Ospizio e Chiesa di S. Luigi della Nazione Francese (Book 9) (Map C2) (Day 4) (View C6) (Rione Sant'Eustachio)
France and Spain for two hundred years competed to gain influence
over Italy and Rome. This explains the number of churches and establishments
they had in Rome. Here Vasi shows the church of the French Nation, dedicated
to the French king Louis IX (click here for a list of national churches in Rome).
The view is taken from the green dot in the 1748 map below.
In the description below the plate Vasi made reference to: 1) Parte dell'Ospizio (Palazzo di S. Luigi); 2) Convento dei PP. Agostiniani;
3) Parte di Palazzo Patrizi. 2) is shown in another page. The map shows also 4) Palazzo Giustiniani;
5) S. Agostino; 6) S. Luigi de' Francesi; 7) Collegio Germanico.
The view is not much changed apart from the enlargements of Ospizio/Palazzo di S. Luigi (XIXth century) and of Collegio Germanico (late XVIIIth century). In both cases a large building replaced the small houses shown in the print.
The building of S. Luigi started in 1518 when Francis I was King of France. The façade was completed by Giacomo Della Porta in 1589. Francis I of the Valois family had for his symbol a salamander. This animal was thought to be able to walk across fire without getting burned. The statues are a later addition (S. Luigi is shown in the picture). On the top a very nice coat of arms of the French Royal Family. The two statues are thought to have originally been in Porta Pia, holding the coat of arms of Pius IV.
Palazzo di S. Luigi is a large block which reaches Corso del Rinascimento where Palazzo Madama is located. It is composed of buildings erected or modified in different periods. The sides on Piazza di S. Luigi and Corso del Rinascimento show the effects of rather anonymous XIXth century alterations (apart from the old XVIIth century entrance to the hospice). The front on Via di S. Giovanna d'Arco is by far more interesting with a complex façade designed by Carlo Bizzaccheri in 1707-12. The small 1748 map shows that there was a little square opposite the entrance to Palazzo di S. Luigi in Via Giovanna d'Arco. Today the narrowness of the street makes it difficult to notice the elaborate design of the central window.
The design of the main façade of Collegio Germanico was used as a pattern for its enlargement in 1776. The airy courtyard has an interesting baroque fountain. Notwithstanding the religious purpose of the building its entrance was decorated with a head of Bacchus, the god of wine.
Opposite S. Luigi two palaces show the change in the colours of Rome which has taken place in recent years. Palazzo Patrizi (left), now the Argentinian Embassy belonged to the Patrizi family, whose Villa is shown in plate 195. It shows fine baroque details and it has now been repainted sky-blue in line with the colours shown in many paintings by Giovanni Paolo Pannini (1691-1764). Palazzo Giustiniani by Carlo Fontana and Francesco Borromini has retained the traditional red colour, although less dark than in the past. Palazzo Patrizi was built in 1611, when it belonged to Olimpia Aldobrandini, niece of pope Clemens VIII, whose stars and stripes decorate the windows. It was acquired by the Patrizi in 1642. The image below shows also a detail of the Palazzo Patrizi shutters.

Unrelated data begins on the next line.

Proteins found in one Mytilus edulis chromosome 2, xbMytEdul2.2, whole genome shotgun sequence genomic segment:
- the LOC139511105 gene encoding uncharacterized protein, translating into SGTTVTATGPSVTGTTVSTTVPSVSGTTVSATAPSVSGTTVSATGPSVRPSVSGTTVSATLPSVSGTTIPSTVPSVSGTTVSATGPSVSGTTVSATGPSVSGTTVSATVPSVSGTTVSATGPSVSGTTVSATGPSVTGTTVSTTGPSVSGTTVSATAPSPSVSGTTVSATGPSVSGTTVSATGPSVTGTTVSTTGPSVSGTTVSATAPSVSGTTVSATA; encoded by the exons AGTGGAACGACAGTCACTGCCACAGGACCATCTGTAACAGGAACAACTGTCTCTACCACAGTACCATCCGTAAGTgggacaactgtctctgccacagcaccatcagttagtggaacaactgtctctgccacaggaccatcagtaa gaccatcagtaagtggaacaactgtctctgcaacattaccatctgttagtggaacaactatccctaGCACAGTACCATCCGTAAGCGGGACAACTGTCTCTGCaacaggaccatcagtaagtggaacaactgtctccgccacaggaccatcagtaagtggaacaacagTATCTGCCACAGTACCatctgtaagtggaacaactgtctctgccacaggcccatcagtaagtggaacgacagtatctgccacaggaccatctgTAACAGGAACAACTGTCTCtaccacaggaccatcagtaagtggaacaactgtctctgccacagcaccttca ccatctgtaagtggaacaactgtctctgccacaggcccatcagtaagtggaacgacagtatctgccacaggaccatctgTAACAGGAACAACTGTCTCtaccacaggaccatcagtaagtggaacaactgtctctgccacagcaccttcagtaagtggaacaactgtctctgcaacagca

The Renaissance façade of S. Agostino was built by Giacomo da Pietrasanta
for Cardinal d'Estouteville in 1483 by using some of the travertine fallen blocks
from the Colosseum. The upper part reminds me of S. Maria Novella in Florence. S. Agostino
contains several interesting works of art, including a fresco by Raphael. Two statues in particular represent
Renaissance and Baroque styles: here below you can see Madonna del Parto (birth/delivery) by Jacopo Sansovino and S. Tommaso di Villanova by Melchiorre Caffà.
The statue by Sansovino is clearly inspired by classical models (a statue of Apollo according to M. D. Garrard) and it is framed in an altar similar to a triumphal arch. The group of S. Tommaso by Melchiorre Caffà, one of the most talented pupils of Bernini, is a perfect example of the Baroque attempt to create a link between the fictitious world of art and real life (R. Wittkower - Art and Architecture in Italy 1600-1750).
Excerpts from Giuseppe Vasi 1761 Itinerary related to this page:
Next plate in Book 9: Chiesa della SS. Trinità e Ospizio dei Pellegrini
Next step in Day 4 itinerary: Convento di S. Agostino
Next step in tour of Rione Sant'Eustachio: Palazzo Madama
Go to or to Book 9 or to my Home Page on Baroque Rome or to my Home Page on Rome in the footsteps of an XVIIIth century traveller.